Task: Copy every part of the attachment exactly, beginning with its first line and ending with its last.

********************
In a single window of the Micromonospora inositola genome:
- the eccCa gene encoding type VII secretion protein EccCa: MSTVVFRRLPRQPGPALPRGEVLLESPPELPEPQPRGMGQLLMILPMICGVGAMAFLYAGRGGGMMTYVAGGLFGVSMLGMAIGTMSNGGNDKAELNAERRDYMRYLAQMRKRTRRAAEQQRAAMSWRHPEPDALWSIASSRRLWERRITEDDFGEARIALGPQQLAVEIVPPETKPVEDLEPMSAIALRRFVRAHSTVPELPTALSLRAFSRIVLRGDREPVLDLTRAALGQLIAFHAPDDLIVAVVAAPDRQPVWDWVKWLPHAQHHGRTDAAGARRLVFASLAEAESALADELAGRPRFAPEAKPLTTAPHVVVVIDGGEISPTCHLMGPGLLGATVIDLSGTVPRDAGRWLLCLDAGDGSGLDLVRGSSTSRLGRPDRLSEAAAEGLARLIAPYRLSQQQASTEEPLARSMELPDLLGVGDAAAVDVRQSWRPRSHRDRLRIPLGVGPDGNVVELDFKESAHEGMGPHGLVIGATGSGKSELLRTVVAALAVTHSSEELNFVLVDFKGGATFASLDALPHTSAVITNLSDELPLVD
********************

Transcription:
In a single window of the Micromonospora inositola genome:
- the eccCa gene encoding type VII secretion protein EccCa: MSTVVFRRLPRQPGPALPRGEVLLESPPELPEPQPRGMGQLLMILPMICGVGAMAFLYAGRGGGMMTYVAGGLFGVSMLGMAIGTMSNGGNDKAELNAERRDYMRYLAQMRKRTRRAAEQQRAAMSWRHPEPDALWSIASSRRLWERRITEDDFGEARIALGPQQLAVEIVPPETKPVEDLEPMSAIALRRFVRAHSTVPELPTALSLRAFSRIVLRGDREPVLDLTRAALGQLIAFHAPDDLIVAVVAAPDRQPVWDWVKWLPHAQHHGRTDAAGARRLVFASLAEAESALADELAGRPRFAPEAKPLTTAPHVVVVIDGGEISPTCHLMGPGLLGATVIDLSGTVPRDAGRWLLCLDAGDGSGLDLVRGSSTSRLGRPDRLSEAAAEGLARLIAPYRLSQQQASTEEPLARSMELPDLLGVGDAAAVDVRQSWRPRSHRDRLRIPLGVGPDGNVVELDFKESAHEGMGPHGLVIGATGSGKSELLRTVVAALAVTHSSEELNFVLVDFKGGATFASLDALPHTSAVITNLSDELPLVD